Tap is the wearable keyboard nobody asked for
It works as a mouse, too
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A couple years ago, I got to test out the (potential) future of text input. It was called the “Tap Strap,” and it was a weird foam prototype that slid up over my fingers and allowed me to painstakingly input text through taps and combo taps.
Well, now it’s shipping. It’s just called Tap now, and it looks a bit more comfortable: a series of loosely connected rings, instead of a foam block. It’s $149.99, it connects to your phone or computer over Bluetooth, it has eight hours of battery life, and it also works as a mouse now.
But what the hell is it?
Tap has sensors for each of your five fingers. When you tap them on a relatively solid surface (I used a table, but in the launch video people are typing on the chest of a significant other, laps under a table, and a business-suited arm), Tap can tell which fingers are tapping and it turns those motions into text input. A single finger tap is a vowel, and combinations of fingers create the other letters.
It’s supposed to take about an hour to learn the basics of tapping, and Tap comes with games to help the learning process.
Because of all these sensors, Tap can also judge your hand’s movement in space and therefore work as a sort of mouse or VR controller.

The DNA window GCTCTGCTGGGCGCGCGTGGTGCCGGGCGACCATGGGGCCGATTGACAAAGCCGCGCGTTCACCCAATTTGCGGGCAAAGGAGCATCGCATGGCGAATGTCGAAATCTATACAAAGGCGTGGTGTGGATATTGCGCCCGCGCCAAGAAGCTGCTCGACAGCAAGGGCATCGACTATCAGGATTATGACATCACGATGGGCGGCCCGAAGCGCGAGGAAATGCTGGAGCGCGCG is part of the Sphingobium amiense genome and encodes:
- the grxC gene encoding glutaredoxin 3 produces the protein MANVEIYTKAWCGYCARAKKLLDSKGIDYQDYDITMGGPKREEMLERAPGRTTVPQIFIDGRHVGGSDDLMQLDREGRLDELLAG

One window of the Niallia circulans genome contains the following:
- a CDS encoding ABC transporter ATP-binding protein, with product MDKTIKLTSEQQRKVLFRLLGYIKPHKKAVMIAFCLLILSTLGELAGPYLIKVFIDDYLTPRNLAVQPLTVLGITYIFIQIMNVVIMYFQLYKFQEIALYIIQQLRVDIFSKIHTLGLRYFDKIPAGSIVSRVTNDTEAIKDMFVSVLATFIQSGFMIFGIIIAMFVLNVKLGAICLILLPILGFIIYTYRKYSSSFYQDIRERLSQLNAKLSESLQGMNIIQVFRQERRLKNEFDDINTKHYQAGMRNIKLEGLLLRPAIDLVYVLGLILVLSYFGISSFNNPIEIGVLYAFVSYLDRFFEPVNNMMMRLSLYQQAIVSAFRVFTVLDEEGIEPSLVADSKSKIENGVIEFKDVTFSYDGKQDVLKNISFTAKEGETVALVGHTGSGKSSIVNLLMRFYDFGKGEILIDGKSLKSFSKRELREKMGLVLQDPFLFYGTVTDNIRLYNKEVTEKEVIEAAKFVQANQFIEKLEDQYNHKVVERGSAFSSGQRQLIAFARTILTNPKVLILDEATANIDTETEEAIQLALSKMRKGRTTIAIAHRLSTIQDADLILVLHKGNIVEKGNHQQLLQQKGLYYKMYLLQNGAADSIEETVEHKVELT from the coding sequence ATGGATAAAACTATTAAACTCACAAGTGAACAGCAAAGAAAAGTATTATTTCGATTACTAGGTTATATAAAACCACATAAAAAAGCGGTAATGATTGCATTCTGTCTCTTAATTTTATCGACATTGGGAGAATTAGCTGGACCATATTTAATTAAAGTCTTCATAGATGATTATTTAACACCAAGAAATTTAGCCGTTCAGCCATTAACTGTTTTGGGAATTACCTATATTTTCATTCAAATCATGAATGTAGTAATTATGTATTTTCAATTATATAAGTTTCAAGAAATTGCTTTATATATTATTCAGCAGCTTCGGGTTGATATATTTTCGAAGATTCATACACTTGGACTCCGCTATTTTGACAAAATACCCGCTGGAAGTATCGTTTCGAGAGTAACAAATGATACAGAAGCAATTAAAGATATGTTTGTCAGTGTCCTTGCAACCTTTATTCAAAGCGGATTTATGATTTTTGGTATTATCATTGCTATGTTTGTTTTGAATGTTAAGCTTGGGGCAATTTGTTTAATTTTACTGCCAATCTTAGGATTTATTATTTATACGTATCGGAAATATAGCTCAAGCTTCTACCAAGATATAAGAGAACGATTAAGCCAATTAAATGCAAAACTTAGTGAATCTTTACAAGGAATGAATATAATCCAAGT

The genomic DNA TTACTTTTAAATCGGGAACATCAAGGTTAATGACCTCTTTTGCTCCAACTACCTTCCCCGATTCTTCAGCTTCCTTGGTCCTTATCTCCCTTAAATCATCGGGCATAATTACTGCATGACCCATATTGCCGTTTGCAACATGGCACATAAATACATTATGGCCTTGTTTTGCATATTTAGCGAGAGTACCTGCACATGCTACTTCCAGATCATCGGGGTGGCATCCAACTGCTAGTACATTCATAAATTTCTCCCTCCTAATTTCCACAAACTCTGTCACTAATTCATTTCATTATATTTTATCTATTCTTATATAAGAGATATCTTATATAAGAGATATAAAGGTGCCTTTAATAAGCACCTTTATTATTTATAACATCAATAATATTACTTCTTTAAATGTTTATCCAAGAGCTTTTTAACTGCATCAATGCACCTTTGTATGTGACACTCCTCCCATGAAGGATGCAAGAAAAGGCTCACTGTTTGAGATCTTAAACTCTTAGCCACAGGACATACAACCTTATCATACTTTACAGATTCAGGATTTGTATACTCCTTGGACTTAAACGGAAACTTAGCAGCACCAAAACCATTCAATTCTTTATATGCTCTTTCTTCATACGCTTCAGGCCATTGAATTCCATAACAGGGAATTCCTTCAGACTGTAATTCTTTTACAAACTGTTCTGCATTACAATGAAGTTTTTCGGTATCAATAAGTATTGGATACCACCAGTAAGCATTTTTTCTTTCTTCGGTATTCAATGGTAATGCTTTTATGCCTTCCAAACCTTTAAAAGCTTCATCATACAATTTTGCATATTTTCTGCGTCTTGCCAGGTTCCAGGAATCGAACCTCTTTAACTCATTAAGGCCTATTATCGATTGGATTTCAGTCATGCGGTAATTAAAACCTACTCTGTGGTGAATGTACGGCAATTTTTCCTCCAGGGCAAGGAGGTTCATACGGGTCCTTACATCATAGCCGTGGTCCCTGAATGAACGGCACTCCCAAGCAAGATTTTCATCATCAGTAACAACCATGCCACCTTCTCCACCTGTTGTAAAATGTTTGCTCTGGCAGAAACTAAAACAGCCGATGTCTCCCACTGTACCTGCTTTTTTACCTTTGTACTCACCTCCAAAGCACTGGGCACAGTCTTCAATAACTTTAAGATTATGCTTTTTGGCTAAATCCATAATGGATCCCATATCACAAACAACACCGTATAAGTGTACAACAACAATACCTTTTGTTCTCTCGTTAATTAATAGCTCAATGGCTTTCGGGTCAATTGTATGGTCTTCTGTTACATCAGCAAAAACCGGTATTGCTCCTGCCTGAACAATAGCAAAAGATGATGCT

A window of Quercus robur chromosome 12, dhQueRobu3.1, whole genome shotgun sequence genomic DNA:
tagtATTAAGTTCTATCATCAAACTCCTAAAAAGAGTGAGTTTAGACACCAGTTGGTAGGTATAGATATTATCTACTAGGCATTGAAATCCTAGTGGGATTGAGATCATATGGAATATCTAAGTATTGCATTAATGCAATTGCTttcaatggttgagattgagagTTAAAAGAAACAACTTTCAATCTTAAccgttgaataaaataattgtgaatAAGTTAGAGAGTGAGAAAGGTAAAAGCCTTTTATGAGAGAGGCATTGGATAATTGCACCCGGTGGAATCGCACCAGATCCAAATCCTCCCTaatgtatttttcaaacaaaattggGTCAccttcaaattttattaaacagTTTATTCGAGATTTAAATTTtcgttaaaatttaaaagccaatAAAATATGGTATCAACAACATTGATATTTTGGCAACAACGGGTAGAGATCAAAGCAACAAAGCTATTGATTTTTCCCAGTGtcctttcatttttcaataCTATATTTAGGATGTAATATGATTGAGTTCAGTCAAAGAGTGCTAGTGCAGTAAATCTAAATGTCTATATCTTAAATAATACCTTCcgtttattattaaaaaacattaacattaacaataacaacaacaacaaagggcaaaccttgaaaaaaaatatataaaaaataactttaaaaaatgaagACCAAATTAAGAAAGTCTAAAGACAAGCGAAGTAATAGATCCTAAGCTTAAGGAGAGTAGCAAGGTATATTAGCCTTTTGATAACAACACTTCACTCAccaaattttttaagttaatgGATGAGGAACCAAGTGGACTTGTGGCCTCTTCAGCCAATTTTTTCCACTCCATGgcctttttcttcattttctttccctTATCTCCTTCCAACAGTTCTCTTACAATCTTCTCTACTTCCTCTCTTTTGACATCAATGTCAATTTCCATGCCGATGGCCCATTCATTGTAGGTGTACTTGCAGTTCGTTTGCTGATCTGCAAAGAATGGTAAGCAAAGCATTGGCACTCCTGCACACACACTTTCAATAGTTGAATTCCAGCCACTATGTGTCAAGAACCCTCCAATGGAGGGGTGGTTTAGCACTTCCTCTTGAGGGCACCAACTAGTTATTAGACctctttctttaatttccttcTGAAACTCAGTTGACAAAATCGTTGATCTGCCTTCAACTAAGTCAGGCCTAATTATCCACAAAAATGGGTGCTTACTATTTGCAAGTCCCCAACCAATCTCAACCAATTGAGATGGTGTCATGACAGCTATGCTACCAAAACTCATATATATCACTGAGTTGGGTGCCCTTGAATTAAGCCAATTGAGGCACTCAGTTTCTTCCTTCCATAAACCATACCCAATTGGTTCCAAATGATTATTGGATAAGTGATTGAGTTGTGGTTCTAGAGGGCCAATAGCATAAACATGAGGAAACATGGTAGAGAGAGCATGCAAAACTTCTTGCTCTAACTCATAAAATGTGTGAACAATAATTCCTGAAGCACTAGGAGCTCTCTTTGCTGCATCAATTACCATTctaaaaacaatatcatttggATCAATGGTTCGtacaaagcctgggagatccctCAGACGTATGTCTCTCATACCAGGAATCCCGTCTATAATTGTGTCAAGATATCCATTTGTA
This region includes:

This might be a terrible idea. It’s too soon for me to tell. Here are a few of the negatives:
- Maybe it looks dumb.
- You lose some of the utility of your tapping hand, because now your fingers are all hooked together.
- None of your considerable effort in learning to touch type will help you with this new set of motions.
- No matter how good you get at tapping, it’s unlikely you’ll ever type as fast as ten fingers on a honest-to-goodness physical keyboard.
Here is the upside, in my estimation:
- Maybe it looks kind of cyberpunk.
- You don’t need both hands, a desk, or a laptop to type.
- If you have a wearable computer, this might be useful.
- QWERTY keyboards are an old idea, isn’t it time for a change?
My main interest in Tap is that it could fulfill my lifelong dream of operating a wearable computer with some functional level of text input. Tap might not be the right answer, ultimately, but at least it’s a fun attempt at building the future.